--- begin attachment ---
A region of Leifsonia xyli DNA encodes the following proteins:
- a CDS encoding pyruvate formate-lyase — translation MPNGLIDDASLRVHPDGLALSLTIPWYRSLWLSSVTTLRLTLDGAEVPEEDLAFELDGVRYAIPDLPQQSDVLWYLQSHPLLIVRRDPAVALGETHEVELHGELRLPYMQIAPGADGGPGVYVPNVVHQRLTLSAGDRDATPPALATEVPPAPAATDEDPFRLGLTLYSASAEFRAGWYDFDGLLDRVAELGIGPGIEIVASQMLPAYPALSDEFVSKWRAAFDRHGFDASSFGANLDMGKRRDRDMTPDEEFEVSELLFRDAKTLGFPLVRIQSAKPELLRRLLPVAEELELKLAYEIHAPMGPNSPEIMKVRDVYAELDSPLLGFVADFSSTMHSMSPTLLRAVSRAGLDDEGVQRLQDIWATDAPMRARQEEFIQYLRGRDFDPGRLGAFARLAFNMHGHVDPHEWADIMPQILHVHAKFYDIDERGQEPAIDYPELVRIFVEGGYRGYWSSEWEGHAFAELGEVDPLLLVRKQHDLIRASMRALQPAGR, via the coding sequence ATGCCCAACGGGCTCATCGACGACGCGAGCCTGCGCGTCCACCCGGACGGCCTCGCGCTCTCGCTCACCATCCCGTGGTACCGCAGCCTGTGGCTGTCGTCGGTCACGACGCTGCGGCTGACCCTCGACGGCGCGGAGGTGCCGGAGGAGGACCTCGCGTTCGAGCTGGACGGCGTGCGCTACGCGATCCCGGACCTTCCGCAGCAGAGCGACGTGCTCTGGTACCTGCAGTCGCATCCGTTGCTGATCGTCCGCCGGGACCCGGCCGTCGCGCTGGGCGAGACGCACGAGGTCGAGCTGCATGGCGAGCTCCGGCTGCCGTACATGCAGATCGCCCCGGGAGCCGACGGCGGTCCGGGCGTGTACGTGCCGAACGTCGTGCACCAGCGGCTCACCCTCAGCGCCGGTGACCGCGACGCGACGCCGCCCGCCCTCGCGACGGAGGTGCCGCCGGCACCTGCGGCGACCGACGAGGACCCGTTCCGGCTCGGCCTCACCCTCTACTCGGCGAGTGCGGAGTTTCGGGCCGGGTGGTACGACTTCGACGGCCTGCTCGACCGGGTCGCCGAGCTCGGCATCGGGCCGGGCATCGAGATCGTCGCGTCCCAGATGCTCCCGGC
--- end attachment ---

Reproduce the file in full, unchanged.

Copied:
A region of Leifsonia xyli DNA encodes the following proteins:
- a CDS encoding pyruvate formate-lyase — translation MPNGLIDDASLRVHPDGLALSLTIPWYRSLWLSSVTTLRLTLDGAEVPEEDLAFELDGVRYAIPDLPQQSDVLWYLQSHPLLIVRRDPAVALGETHEVELHGELRLPYMQIAPGADGGPGVYVPNVVHQRLTLSAGDRDATPPALATEVPPAPAATDEDPFRLGLTLYSASAEFRAGWYDFDGLLDRVAELGIGPGIEIVASQMLPAYPALSDEFVSKWRAAFDRHGFDASSFGANLDMGKRRDRDMTPDEEFEVSELLFRDAKTLGFPLVRIQSAKPELLRRLLPVAEELELKLAYEIHAPMGPNSPEIMKVRDVYAELDSPLLGFVADFSSTMHSMSPTLLRAVSRAGLDDEGVQRLQDIWATDAPMRARQEEFIQYLRGRDFDPGRLGAFARLAFNMHGHVDPHEWADIMPQILHVHAKFYDIDERGQEPAIDYPELVRIFVEGGYRGYWSSEWEGHAFAELGEVDPLLLVRKQHDLIRASMRALQPAGR, via the coding sequence ATGCCCAACGGGCTCATCGACGACGCGAGCCTGCGCGTCCACCCGGACGGCCTCGCGCTCTCGCTCACCATCCCGTGGTACCGCAGCCTGTGGCTGTCGTCGGTCACGACGCTGCGGCTGACCCTCGACGGCGCGGAGGTGCCGGAGGAGGACCTCGCGTTCGAGCTGGACGGCGTGCGCTACGCGATCCCGGACCTTCCGCAGCAGAGCGACGTGCTCTGGTACCTGCAGTCGCATCCGTTGCTGATCGTCCGCCGGGACCCGGCCGTCGCGCTGGGCGAGACGCACGAGGTCGAGCTGCATGGCGAGCTCCGGCTGCCGTACATGCAGATCGCCCCGGGAGCCGACGGCGGTCCGGGCGTGTACGTGCCGAACGTCGTGCACCAGCGGCTCACCCTCAGCGCCGGTGACCGCGACGCGACGCCGCCCGCCCTCGCGACGGAGGTGCCGCCGGCACCTGCGGCGACCGACGAGGACCCGTTCCGGCTCGGCCTCACCCTCTACTCGGCGAGTGCGGAGTTTCGGGCCGGGTGGTACGACTTCGACGGCCTGCTCGACCGGGTCGCCGAGCTCGGCATCGGGCCGGGCATCGAGATCGTCGCGTCCCAGATGCTCCCGGC